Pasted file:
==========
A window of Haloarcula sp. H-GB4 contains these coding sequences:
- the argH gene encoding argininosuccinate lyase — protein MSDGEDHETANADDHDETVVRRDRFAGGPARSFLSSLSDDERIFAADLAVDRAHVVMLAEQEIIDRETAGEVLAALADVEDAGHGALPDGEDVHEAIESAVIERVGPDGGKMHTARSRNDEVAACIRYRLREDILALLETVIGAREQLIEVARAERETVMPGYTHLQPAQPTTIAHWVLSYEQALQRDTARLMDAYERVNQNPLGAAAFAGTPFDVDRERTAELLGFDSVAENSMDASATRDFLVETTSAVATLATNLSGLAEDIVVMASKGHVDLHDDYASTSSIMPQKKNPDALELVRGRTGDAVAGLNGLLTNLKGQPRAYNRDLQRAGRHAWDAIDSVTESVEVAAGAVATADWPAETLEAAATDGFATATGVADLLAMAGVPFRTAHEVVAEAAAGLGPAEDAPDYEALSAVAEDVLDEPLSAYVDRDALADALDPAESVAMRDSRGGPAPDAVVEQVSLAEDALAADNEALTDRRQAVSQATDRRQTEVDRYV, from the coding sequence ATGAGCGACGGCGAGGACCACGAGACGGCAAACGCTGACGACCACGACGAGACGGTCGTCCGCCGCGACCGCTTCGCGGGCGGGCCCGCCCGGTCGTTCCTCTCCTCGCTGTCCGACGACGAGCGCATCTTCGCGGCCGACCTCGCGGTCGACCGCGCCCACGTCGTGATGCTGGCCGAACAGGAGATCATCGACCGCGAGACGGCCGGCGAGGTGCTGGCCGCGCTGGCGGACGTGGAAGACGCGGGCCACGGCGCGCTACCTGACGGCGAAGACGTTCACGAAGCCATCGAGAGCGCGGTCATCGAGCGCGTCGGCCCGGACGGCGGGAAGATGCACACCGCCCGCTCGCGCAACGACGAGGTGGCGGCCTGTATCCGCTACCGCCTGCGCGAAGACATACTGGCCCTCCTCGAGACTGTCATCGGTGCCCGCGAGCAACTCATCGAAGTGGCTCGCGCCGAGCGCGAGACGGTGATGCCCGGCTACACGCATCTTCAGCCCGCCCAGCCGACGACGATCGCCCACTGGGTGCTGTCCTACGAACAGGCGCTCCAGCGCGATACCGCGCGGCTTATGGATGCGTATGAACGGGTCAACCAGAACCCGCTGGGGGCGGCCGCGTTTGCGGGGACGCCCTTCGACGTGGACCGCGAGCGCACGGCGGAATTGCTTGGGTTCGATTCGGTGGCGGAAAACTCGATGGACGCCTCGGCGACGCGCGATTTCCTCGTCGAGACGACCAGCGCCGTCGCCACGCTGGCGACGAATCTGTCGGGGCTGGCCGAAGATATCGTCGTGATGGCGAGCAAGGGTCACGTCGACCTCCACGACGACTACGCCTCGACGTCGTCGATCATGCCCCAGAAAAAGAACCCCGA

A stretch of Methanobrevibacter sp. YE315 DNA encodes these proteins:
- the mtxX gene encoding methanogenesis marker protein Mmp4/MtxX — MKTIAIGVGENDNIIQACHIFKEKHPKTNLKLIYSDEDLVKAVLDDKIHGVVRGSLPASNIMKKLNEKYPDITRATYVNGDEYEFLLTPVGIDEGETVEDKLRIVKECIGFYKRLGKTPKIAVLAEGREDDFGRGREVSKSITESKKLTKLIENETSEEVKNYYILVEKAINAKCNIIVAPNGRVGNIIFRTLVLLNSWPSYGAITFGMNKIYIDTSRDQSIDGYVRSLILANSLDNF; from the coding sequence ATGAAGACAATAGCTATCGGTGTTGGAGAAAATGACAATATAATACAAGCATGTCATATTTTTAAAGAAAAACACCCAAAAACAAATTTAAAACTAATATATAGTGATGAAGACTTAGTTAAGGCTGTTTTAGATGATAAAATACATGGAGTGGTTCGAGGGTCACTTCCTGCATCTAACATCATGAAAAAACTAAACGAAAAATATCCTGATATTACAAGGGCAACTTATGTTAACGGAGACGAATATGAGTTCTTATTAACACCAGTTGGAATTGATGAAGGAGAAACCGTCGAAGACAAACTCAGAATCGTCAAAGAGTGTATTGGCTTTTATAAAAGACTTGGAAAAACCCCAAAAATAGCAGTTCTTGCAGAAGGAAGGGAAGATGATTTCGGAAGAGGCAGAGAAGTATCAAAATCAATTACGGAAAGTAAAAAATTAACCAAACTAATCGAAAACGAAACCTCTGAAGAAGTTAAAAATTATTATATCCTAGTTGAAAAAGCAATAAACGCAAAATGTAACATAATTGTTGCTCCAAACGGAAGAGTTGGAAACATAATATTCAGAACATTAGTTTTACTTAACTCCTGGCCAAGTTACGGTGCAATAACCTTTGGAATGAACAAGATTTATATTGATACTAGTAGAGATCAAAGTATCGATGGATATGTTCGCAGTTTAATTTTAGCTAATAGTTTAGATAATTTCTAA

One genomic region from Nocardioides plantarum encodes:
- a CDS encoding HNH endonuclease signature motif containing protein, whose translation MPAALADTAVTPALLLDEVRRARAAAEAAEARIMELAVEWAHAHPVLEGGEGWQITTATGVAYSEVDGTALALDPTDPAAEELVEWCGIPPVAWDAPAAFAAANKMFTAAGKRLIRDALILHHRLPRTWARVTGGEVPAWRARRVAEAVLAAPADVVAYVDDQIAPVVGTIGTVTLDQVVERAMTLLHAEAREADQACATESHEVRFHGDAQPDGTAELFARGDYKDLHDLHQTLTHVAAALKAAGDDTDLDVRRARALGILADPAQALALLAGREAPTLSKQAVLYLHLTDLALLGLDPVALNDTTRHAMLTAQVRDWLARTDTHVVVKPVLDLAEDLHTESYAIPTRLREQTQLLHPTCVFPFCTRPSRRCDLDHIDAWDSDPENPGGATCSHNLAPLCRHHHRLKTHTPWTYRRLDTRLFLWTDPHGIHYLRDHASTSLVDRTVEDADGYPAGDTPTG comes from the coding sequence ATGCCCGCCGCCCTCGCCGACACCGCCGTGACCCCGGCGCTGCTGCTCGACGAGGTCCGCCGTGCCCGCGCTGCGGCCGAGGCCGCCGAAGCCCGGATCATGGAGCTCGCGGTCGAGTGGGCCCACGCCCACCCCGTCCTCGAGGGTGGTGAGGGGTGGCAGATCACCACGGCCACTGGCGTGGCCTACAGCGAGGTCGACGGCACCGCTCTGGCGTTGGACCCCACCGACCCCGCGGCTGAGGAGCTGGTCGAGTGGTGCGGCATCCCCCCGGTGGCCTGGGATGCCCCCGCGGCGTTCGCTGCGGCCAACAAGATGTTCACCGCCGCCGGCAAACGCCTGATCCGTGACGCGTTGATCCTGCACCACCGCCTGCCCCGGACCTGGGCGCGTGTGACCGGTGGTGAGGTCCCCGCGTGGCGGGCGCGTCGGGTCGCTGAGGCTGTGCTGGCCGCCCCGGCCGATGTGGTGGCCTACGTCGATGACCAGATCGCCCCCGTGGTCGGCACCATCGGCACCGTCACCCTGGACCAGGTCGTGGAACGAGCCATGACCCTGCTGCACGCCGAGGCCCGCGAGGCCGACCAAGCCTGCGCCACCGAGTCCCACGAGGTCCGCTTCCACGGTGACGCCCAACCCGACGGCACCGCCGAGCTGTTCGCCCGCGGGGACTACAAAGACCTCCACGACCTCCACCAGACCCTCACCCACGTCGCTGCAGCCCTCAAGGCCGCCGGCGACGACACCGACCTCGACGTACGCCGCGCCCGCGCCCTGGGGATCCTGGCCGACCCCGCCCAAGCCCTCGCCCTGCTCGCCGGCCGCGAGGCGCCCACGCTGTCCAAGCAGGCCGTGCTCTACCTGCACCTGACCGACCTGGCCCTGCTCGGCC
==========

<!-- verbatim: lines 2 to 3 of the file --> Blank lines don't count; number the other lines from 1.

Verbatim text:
- the argH gene encoding argininosuccinate lyase — protein MSDGEDHETANADDHDETVVRRDRFAGGPARSFLSSLSDDERIFAADLAVDRAHVVMLAEQEIIDRETAGEVLAALADVEDAGHGALPDGEDVHEAIESAVIERVGPDGGKMHTARSRNDEVAACIRYRLREDILALLETVIGAREQLIEVARAERETVMPGYTHLQPAQPTTIAHWVLSYEQALQRDTARLMDAYERVNQNPLGAAAFAGTPFDVDRERTAELLGFDSVAENSMDASATRDFLVETTSAVATLATNLSGLAEDIVVMASKGHVDLHDDYASTSSIMPQKKNPDALELVRGRTGDAVAGLNGLLTNLKGQPRAYNRDLQRAGRHAWDAIDSVTESVEVAAGAVATADWPAETLEAAATDGFATATGVADLLAMAGVPFRTAHEVVAEAAAGLGPAEDAPDYEALSAVAEDVLDEPLSAYVDRDALADALDPAESVAMRDSRGGPAPDAVVEQVSLAEDALAADNEALTDRRQAVSQATDRRQTEVDRYV, from the coding sequence ATGAGCGACGGCGAGGACCACGAGACGGCAAACGCTGACGACCACGACGAGACGGTCGTCCGCCGCGACCGCTTCGCGGGCGGGCCCGCCCGGTCGTTCCTCTCCTCGCTGTCCGACGACGAGCGCATCTTCGCGGCCGACCTCGCGGTCGACCGCGCCCACGTCGTGATGCTGGCCGAACAGGAGATCATCGACCGCGAGACGGCCGGCGAGGTGCTGGCCGCGCTGGCGGACGTGGAAGACGCGGGCCACGGCGCGCTACCTGACGGCGAAGACGTTCACGAAGCCATCGAGAGCGCGGTCATCGAGCGCGTCGGCCCGGACGGCGGGAAGATGCACACCGCCCGCTCGCGCAACGACGAGGTGGCGGCCTGTATCCGCTACCGCCTGCGCGAAGACATACTGGCCCTCCTCGAGACTGTCATCGGTGCCCGCGAGCAACTCATCGAAGTGGCTCGCGCCGAGCGCGAGACGGTGATGCCCGGCTACACGCATCTTCAGCCCGCCCAGCCGACGACGATCGCCCACTGGGTGCTGTCCTACGAACAGGCGCTCCAGCGCGATACCGCGCGGCTTATGGATGCGTATGAACGGGTCAACCAGAACCCGCTGGGGGCGGCCGCGTTTGCGGGGACGCCCTTCGACGTGGACCGCGAGCGCACGGCGGAATTGCTTGGGTTCGATTCGGTGGCGGAAAACTCGATGGACGCCTCGGCGACGCGCGATTTCCTCGTCGAGACGACCAGCGCCGTCGCCACGCTGGCGACGAATCTGTCGGGGCTGGCCGAAGATATCGTCGTGATGGCGAGCAAGGGTCACGTCGACCTCCACGACGACTACGCCTCGACGTCGTCGATCATGCCCCAGAAAAAGAACCCCGA

A stretch of Methanobrevibacter sp. YE315 DNA encodes these proteins: